Five Things You Should Never Say to Your D&D Party

A few months ago I wrote a post about things you should never say to your DM during a D&D—or any RPG–campaign. And while the DM wields the most power, you can’t underestimate the importance of good group rapport. Over the last two years I’ve absolutely lucked out with a fantastic group of players. We all have very different playing styles, but we have a great dynamic. And a huge part of our success has to do with mutual respect and a general understanding of our individual playing styles and preferences.

But until this fantastic group,  I hadn’t had the best luck with groupings in the past. Finding good party members is a balancing act at best, and can quickly spiral into ultimate fail—something about personal characters and competition that can just bring out the worst in people.

Yet, I think that many of the issues cropping up around the D&D table can be avoided with just a little etiquette. So, here’s some tips to bring peace to your D&D party, some general suggestions to keep in mind before you roll the dice.

“Man, looks like I’m going to take care of this boss all by myself the way I’m rolling!”
Don’t gloat.
It’s a game. We’re all at the mercy of the dice. But if the paladin next to you can’t seem to roll over a three, don’t rub it in that you’ve just rolled two crits and are on your way to destroying every last creature on the board single handedly. If your party member is in trouble, it’s your job—as a group—to help them out. Making them feel bad only adds to frustration and can lead to a boiling pot atmosphere. Instead of offering jibes pointing out the low rolls, how about thinking of ways your character can aid them. Or just offer some words of comfort. We all know how fickle the dice are, and pointing out someone’s bad day is just uncool.

“Do you really want to use that power? Right now? Don’t you think you might want to…”
Don’t tell other party members how to play their own characters.
This is really one of the most important lessons any player needs to learn. We all have varying experience with games, and it’s the group’s responsibility to help each other out. But being bossy, or telling other players what to do and how to play won’t win you over any friends. If you have suggestions for a player, tell them in private—don’t call them out in the middle of an encounter. Not only is it totally embarrassing to the player you’re singling out, but it makes you look like a control freak. If the player is doing something really unwise, it’s up to the DM to sort it out.

“So then she was all…”
Don’t talk during other players’ turns.
We know you had an awesome weekend.  But when someone in in the middle of deciding what their next move is going to be, up against the wall with a displacer beast, it’s not the best time. Sure, sometime there is a much more lax environment during a game—and that’s fine so long as everyone agrees to it. But taking control of the conversation at crucial points in the game serves no one. Chances are it’ll set back the game and take even longer until your next turn, or you’ll miss something really important. And then you’ll look like a doofus.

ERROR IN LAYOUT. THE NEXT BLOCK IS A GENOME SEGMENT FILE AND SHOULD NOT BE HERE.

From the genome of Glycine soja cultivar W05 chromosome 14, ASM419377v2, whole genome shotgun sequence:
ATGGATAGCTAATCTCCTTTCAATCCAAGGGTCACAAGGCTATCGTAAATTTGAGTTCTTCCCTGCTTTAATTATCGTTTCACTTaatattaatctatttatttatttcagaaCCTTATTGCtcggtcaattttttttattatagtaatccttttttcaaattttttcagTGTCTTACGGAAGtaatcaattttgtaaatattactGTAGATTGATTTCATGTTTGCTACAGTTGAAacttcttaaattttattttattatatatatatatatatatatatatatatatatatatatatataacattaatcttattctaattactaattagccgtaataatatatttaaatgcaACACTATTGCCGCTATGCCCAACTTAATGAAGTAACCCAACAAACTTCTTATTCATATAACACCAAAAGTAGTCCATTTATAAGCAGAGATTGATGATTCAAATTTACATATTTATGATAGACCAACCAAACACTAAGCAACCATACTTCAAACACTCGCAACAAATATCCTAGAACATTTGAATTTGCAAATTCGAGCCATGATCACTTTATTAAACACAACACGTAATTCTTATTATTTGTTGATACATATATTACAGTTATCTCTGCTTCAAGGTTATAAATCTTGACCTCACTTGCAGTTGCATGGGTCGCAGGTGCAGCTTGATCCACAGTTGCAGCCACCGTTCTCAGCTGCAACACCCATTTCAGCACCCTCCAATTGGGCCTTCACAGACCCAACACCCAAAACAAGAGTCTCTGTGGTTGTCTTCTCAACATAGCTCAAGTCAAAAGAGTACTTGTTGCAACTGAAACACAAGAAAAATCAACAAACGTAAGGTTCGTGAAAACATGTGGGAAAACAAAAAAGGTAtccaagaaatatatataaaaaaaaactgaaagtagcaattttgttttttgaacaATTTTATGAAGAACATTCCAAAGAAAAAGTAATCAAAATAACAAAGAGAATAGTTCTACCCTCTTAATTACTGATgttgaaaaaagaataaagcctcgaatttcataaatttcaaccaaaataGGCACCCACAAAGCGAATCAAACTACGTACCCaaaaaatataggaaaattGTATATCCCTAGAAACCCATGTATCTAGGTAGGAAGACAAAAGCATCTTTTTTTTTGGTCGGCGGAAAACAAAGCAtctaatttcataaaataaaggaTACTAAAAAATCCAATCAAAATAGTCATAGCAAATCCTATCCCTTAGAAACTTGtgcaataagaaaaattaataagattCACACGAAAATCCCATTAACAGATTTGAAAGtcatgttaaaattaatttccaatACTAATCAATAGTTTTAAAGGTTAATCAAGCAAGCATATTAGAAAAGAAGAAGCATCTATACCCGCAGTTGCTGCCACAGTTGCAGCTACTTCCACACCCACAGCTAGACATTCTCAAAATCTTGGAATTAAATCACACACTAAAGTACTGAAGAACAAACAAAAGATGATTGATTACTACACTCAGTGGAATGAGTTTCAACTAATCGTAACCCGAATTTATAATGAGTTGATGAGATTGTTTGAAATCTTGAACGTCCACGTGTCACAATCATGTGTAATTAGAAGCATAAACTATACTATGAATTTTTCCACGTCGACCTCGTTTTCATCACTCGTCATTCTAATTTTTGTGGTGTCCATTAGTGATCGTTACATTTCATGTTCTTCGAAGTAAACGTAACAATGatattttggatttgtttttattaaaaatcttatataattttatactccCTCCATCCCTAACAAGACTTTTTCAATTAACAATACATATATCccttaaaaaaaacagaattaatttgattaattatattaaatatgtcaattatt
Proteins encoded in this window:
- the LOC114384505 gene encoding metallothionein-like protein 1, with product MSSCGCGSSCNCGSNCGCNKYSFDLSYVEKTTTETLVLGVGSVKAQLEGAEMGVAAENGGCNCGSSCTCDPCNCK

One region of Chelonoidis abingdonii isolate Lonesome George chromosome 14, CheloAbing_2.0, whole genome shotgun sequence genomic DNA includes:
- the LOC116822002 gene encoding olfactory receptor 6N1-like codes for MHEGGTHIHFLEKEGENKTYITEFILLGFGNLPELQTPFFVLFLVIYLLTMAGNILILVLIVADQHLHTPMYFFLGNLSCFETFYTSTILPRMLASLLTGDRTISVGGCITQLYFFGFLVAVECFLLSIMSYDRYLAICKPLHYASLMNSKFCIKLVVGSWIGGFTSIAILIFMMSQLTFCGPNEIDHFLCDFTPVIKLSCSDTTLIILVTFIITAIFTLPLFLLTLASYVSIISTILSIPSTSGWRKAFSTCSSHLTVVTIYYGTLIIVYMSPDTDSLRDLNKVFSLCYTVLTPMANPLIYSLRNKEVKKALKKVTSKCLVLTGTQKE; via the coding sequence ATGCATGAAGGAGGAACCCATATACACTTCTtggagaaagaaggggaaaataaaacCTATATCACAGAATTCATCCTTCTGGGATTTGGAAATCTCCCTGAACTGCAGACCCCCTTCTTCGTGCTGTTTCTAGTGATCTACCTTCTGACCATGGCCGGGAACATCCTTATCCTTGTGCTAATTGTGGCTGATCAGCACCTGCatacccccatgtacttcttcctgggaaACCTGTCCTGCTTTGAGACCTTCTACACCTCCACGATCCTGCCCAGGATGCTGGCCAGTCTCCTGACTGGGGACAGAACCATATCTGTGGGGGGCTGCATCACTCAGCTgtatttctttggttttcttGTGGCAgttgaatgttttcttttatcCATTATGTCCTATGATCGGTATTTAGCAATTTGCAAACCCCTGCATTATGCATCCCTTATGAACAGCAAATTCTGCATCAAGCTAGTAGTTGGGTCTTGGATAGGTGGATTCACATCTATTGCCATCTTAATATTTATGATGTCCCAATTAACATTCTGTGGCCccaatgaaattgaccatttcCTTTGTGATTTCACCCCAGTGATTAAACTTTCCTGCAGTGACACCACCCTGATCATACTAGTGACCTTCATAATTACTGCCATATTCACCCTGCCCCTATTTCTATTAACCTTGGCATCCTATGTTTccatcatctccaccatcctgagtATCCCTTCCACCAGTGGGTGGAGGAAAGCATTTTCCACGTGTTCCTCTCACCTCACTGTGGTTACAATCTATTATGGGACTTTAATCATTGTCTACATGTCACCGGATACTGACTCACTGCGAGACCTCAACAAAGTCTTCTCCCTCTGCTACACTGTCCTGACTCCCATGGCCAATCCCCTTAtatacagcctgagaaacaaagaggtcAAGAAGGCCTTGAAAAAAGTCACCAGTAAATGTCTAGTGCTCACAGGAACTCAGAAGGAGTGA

“Can’t you just talk like a normal person? You’re creeping me out.”
Don’t criticize other players for being too into/not enough into character.
So we all have different styles of play. Personally I like playing as my character, accent and all. But not everyone in my group does, and we’re all okay with that. You can’t expect anyone else at the table to approach the game the way you do. If you’re over the top with your character, consider helping fellow players come up with concepts. If you play as a thinly veiled version of yourself, don’t laugh at people who are getting deep into character. In fact, you might want to take some cues from them as how to make your character feel unique. No one says you have to wear a cape or play pipes to be a bard. Loosen up. Have fun. There’s no point in being self-conscious.

“Seriously? What’s the point? I might as well not even be here.”
Don’t sulk.
We all have bad days. As I said before, the dice are fickle. But being a spoil sport and tuning out everyone else while you play games on your iPhone and wait for your next turn is just about as passive aggressive as can be. A little bit of humor goes a very long way. If your dice are sucking the whole time, why not add a little extra flavor to your failed attacks? Maybe your character had a bad night nipped into the ale stores and ended up drunk at the encounter or something. Take the opportunity to bring a little creativity to the table rather than bring everyone down with you. I mean, that’s the great thing about a good party: chances are, they’ve all been in your shoes before and will be able to laugh along with you.

Remember, more than anything, it’s about having fun and helping your party members have fun, too. Keep that in mind and your campaign is bound to be a success.

[Image CC Will Merydith via Flickr]

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